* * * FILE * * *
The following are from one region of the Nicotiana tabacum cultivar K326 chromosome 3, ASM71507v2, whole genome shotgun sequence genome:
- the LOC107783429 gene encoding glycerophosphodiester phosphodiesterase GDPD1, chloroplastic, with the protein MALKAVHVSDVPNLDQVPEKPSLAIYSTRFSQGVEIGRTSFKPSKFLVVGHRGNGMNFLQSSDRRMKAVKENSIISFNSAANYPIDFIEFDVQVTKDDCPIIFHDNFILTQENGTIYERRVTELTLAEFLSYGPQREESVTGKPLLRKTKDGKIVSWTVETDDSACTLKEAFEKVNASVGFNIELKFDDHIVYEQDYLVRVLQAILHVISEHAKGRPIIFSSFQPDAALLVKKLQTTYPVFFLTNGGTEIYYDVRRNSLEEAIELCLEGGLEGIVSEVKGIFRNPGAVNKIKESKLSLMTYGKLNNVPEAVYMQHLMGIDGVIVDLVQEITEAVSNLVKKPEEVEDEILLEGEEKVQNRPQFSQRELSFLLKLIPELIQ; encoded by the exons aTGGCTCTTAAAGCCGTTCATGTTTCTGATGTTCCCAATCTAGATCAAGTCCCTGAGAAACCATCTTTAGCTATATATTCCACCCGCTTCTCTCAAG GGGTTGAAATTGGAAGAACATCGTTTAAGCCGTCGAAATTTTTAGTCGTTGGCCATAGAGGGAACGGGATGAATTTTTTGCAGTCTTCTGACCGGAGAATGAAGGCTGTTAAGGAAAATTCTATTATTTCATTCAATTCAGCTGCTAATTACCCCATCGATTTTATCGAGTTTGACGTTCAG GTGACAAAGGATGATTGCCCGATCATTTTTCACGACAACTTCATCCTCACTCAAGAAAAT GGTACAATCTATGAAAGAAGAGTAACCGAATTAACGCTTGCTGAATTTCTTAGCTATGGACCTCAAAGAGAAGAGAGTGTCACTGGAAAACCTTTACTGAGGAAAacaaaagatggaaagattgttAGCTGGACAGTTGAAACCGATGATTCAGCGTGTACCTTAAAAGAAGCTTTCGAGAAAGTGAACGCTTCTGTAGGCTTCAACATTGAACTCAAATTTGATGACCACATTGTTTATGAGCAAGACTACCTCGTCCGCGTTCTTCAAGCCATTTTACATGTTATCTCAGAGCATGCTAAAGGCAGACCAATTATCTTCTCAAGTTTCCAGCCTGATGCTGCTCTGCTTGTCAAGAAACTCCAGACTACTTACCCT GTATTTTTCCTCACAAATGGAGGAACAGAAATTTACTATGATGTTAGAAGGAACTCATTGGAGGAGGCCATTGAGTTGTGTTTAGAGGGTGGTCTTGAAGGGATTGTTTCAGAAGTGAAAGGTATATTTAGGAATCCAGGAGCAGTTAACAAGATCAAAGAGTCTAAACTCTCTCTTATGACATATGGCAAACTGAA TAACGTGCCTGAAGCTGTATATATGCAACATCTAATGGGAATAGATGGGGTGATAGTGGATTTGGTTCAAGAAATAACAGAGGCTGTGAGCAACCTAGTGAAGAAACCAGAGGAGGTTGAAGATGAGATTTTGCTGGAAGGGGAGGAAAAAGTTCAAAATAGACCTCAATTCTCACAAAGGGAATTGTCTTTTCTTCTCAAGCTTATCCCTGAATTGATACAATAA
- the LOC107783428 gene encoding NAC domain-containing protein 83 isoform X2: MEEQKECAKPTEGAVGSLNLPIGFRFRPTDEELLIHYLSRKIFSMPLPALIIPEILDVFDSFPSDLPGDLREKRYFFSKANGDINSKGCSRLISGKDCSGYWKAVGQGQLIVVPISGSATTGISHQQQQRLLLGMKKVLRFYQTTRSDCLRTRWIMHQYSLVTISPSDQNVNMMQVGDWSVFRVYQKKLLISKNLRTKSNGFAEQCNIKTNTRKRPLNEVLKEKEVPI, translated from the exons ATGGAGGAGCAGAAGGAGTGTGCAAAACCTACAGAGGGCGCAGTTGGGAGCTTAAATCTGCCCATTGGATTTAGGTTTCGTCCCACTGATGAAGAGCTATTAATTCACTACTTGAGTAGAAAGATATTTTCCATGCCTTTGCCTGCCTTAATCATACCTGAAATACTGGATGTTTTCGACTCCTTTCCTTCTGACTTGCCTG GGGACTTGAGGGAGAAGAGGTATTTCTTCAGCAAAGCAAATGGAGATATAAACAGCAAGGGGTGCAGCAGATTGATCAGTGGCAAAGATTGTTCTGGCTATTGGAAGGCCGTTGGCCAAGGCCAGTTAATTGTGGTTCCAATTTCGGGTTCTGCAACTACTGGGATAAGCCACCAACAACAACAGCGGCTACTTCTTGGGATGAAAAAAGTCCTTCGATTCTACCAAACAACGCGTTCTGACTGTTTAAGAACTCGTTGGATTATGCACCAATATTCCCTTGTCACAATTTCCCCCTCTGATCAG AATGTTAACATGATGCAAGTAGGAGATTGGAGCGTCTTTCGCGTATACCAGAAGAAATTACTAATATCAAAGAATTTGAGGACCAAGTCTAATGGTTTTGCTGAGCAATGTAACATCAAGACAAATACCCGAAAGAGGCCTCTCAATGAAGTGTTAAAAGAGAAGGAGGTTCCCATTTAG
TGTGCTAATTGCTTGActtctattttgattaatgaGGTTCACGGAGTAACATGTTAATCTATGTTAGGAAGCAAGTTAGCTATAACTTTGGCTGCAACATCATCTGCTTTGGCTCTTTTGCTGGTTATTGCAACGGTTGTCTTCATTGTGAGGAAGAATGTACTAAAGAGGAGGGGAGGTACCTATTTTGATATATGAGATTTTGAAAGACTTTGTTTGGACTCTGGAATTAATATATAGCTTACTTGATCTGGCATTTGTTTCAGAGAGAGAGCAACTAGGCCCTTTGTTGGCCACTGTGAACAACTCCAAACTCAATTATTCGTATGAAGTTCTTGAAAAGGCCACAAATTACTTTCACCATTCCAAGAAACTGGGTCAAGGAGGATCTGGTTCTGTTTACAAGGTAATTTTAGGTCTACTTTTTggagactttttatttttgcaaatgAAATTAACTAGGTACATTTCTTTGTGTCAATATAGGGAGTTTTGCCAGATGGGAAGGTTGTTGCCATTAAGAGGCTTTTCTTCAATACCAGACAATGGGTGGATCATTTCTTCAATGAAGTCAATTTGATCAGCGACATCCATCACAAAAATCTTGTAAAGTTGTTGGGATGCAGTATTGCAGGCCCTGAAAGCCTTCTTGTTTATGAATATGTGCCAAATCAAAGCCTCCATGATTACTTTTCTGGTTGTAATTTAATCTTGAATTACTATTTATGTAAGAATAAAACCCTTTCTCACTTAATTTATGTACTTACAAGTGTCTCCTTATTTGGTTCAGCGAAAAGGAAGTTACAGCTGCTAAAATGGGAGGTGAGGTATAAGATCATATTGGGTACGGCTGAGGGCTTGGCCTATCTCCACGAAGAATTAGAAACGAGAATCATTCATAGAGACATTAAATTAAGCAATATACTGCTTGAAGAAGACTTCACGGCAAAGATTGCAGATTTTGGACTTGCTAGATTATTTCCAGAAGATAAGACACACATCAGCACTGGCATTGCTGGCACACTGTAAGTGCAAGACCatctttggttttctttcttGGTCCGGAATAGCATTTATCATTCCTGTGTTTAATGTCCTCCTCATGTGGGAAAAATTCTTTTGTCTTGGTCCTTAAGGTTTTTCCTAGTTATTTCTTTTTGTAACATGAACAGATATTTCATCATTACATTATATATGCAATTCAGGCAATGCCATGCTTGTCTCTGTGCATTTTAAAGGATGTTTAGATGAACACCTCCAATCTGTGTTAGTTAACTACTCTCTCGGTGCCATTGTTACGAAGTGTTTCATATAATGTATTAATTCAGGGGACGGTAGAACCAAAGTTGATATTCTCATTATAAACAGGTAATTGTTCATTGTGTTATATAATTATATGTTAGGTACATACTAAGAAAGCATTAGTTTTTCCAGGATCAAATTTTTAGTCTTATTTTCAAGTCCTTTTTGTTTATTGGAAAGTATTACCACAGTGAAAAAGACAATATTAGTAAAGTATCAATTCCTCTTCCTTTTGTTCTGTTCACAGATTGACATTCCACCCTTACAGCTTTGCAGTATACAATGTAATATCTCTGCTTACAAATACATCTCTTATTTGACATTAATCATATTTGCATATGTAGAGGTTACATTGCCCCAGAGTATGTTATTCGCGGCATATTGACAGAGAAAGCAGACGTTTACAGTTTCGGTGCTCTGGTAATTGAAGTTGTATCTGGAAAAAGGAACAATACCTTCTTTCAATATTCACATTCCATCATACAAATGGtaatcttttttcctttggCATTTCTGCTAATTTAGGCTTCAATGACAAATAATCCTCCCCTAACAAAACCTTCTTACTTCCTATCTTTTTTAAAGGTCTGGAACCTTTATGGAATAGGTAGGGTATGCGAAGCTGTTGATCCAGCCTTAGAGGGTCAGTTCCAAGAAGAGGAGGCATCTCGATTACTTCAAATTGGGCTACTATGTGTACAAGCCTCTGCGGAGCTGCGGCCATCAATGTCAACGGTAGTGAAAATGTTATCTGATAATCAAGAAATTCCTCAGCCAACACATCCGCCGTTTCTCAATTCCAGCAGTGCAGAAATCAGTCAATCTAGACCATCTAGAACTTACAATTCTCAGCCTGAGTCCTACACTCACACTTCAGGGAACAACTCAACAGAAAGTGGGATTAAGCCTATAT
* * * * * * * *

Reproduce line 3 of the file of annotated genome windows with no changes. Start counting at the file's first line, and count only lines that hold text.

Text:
- the LOC107783428 gene encoding NAC domain-containing protein 83 isoform X2: MEEQKECAKPTEGAVGSLNLPIGFRFRPTDEELLIHYLSRKIFSMPLPALIIPEILDVFDSFPSDLPGDLREKRYFFSKANGDINSKGCSRLISGKDCSGYWKAVGQGQLIVVPISGSATTGISHQQQQRLLLGMKKVLRFYQTTRSDCLRTRWIMHQYSLVTISPSDQNVNMMQVGDWSVFRVYQKKLLISKNLRTKSNGFAEQCNIKTNTRKRPLNEVLKEKEVPI, translated from the exons ATGGAGGAGCAGAAGGAGTGTGCAAAACCTACAGAGGGCGCAGTTGGGAGCTTAAATCTGCCCATTGGATTTAGGTTTCGTCCCACTGATGAAGAGCTATTAATTCACTACTTGAGTAGAAAGATATTTTCCATGCCTTTGCCTGCCTTAATCATACCTGAAATACTGGATGTTTTCGACTCCTTTCCTTCTGACTTGCCTG GGGACTTGAGGGAGAAGAGGTATTTCTTCAGCAAAGCAAATGGAGATATAAACAGCAAGGGGTGCAGCAGATTGATCAGTGGCAAAGATTGTTCTGGCTATTGGAAGGCCGTTGGCCAAGGCCAGTTAATTGTGGTTCCAATTTCGGGTTCTGCAACTACTGGGATAAGCCACCAACAACAACAGCGGCTACTTCTTGGGATGAAAAAAGTCCTTCGATTCTACCAAACAACGCGTTCTGACTGTTTAAGAACTCGTTGGATTATGCACCAATATTCCCTTGTCACAATTTCCCCCTCTGATCAG AATGTTAACATGATGCAAGTAGGAGATTGGAGCGTCTTTCGCGTATACCAGAAGAAATTACTAATATCAAAGAATTTGAGGACCAAGTCTAATGGTTTTGCTGAGCAATGTAACATCAAGACAAATACCCGAAAGAGGCCTCTCAATGAAGTGTTAAAAGAGAAGGAGGTTCCCATTTAG